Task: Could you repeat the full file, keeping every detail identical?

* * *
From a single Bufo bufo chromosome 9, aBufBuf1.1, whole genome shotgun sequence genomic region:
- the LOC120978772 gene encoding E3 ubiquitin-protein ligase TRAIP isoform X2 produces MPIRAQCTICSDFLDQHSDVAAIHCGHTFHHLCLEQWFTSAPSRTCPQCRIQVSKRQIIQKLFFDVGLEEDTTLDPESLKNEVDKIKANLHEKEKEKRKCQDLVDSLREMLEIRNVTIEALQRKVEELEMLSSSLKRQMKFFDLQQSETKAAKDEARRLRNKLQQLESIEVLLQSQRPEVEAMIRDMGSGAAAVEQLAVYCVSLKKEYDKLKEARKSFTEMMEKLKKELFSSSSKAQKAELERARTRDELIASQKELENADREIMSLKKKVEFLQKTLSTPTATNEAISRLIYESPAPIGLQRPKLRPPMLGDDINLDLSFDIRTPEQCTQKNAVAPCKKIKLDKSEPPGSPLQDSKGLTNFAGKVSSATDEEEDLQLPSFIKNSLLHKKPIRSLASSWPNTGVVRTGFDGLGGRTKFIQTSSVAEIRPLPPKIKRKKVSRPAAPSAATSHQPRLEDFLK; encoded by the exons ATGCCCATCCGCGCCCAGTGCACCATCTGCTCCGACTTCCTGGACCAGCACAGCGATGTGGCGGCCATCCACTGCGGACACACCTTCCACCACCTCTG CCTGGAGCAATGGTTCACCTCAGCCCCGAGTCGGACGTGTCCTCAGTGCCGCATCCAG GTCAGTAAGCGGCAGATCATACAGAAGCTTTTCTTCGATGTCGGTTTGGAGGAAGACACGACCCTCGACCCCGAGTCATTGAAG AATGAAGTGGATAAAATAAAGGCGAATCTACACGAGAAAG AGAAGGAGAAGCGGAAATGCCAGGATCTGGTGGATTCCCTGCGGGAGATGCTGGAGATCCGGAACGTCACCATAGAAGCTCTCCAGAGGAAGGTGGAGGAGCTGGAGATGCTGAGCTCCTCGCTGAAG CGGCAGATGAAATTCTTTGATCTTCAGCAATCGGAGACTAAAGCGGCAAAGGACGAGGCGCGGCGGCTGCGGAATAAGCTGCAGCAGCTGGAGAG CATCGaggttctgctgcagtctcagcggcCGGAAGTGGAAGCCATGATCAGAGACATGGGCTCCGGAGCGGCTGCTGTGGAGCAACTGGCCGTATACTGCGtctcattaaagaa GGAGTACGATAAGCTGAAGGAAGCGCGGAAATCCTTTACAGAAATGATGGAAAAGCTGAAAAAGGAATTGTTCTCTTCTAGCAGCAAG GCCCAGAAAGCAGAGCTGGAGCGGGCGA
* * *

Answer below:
From a single Bufo bufo chromosome 9, aBufBuf1.1, whole genome shotgun sequence genomic region:
- the LOC120978772 gene encoding E3 ubiquitin-protein ligase TRAIP isoform X2 produces MPIRAQCTICSDFLDQHSDVAAIHCGHTFHHLCLEQWFTSAPSRTCPQCRIQVSKRQIIQKLFFDVGLEEDTTLDPESLKNEVDKIKANLHEKEKEKRKCQDLVDSLREMLEIRNVTIEALQRKVEELEMLSSSLKRQMKFFDLQQSETKAAKDEARRLRNKLQQLESIEVLLQSQRPEVEAMIRDMGSGAAAVEQLAVYCVSLKKEYDKLKEARKSFTEMMEKLKKELFSSSSKAQKAELERARTRDELIASQKELENADREIMSLKKKVEFLQKTLSTPTATNEAISRLIYESPAPIGLQRPKLRPPMLGDDINLDLSFDIRTPEQCTQKNAVAPCKKIKLDKSEPPGSPLQDSKGLTNFAGKVSSATDEEEDLQLPSFIKNSLLHKKPIRSLASSWPNTGVVRTGFDGLGGRTKFIQTSSVAEIRPLPPKIKRKKVSRPAAPSAATSHQPRLEDFLK; encoded by the exons ATGCCCATCCGCGCCCAGTGCACCATCTGCTCCGACTTCCTGGACCAGCACAGCGATGTGGCGGCCATCCACTGCGGACACACCTTCCACCACCTCTG CCTGGAGCAATGGTTCACCTCAGCCCCGAGTCGGACGTGTCCTCAGTGCCGCATCCAG GTCAGTAAGCGGCAGATCATACAGAAGCTTTTCTTCGATGTCGGTTTGGAGGAAGACACGACCCTCGACCCCGAGTCATTGAAG AATGAAGTGGATAAAATAAAGGCGAATCTACACGAGAAAG AGAAGGAGAAGCGGAAATGCCAGGATCTGGTGGATTCCCTGCGGGAGATGCTGGAGATCCGGAACGTCACCATAGAAGCTCTCCAGAGGAAGGTGGAGGAGCTGGAGATGCTGAGCTCCTCGCTGAAG CGGCAGATGAAATTCTTTGATCTTCAGCAATCGGAGACTAAAGCGGCAAAGGACGAGGCGCGGCGGCTGCGGAATAAGCTGCAGCAGCTGGAGAG CATCGaggttctgctgcagtctcagcggcCGGAAGTGGAAGCCATGATCAGAGACATGGGCTCCGGAGCGGCTGCTGTGGAGCAACTGGCCGTATACTGCGtctcattaaagaa GGAGTACGATAAGCTGAAGGAAGCGCGGAAATCCTTTACAGAAATGATGGAAAAGCTGAAAAAGGAATTGTTCTCTTCTAGCAGCAAG GCCCAGAAAGCAGAGCTGGAGCGGGCGA